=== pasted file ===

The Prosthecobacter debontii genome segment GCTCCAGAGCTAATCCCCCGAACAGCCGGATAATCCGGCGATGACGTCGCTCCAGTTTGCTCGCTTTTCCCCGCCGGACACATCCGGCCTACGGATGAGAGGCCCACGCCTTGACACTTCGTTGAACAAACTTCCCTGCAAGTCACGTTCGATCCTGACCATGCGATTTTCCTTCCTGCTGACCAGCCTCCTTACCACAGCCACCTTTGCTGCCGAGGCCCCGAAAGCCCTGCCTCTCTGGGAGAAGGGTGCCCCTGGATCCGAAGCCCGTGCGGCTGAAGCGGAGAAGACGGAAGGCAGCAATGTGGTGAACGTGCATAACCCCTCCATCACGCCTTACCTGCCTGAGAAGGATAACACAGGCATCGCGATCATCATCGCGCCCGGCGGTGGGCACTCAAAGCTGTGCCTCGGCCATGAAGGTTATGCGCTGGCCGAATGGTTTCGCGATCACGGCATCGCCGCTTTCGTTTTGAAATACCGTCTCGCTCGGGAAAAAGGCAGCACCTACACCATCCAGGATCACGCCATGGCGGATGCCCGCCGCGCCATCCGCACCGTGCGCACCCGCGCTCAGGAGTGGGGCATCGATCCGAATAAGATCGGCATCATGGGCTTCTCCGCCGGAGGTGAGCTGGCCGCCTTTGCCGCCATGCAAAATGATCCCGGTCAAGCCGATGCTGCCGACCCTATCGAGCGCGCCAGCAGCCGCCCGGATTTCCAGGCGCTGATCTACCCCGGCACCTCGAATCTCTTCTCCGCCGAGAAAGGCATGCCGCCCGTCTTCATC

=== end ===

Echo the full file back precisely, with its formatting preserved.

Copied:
The Prosthecobacter debontii genome segment GCTCCAGAGCTAATCCCCCGAACAGCCGGATAATCCGGCGATGACGTCGCTCCAGTTTGCTCGCTTTTCCCCGCCGGACACATCCGGCCTACGGATGAGAGGCCCACGCCTTGACACTTCGTTGAACAAACTTCCCTGCAAGTCACGTTCGATCCTGACCATGCGATTTTCCTTCCTGCTGACCAGCCTCCTTACCACAGCCACCTTTGCTGCCGAGGCCCCGAAAGCCCTGCCTCTCTGGGAGAAGGGTGCCCCTGGATCCGAAGCCCGTGCGGCTGAAGCGGAGAAGACGGAAGGCAGCAATGTGGTGAACGTGCATAACCCCTCCATCACGCCTTACCTGCCTGAGAAGGATAACACAGGCATCGCGATCATCATCGCGCCCGGCGGTGGGCACTCAAAGCTGTGCCTCGGCCATGAAGGTTATGCGCTGGCCGAATGGTTTCGCGATCACGGCATCGCCGCTTTCGTTTTGAAATACCGTCTCGCTCGGGAAAAAGGCAGCACCTACACCATCCAGGATCACGCCATGGCGGATGCCCGCCGCGCCATCCGCACCGTGCGCACCCGCGCTCAGGAGTGGGGCATCGATCCGAATAAGATCGGCATCATGGGCTTCTCCGCCGGAGGTGAGCTGGCCGCCTTTGCCGCCATGCAAAATGATCCCGGTCAAGCCGATGCTGCCGACCCTATCGAGCGCGCCAGCAGCCGCCCGGATTTCCAGGCGCTGATCTACCCCGGCACCTCGAATCTCTTCTCCGCCGAGAAAGGCATGCCGCCCGTCTTCATC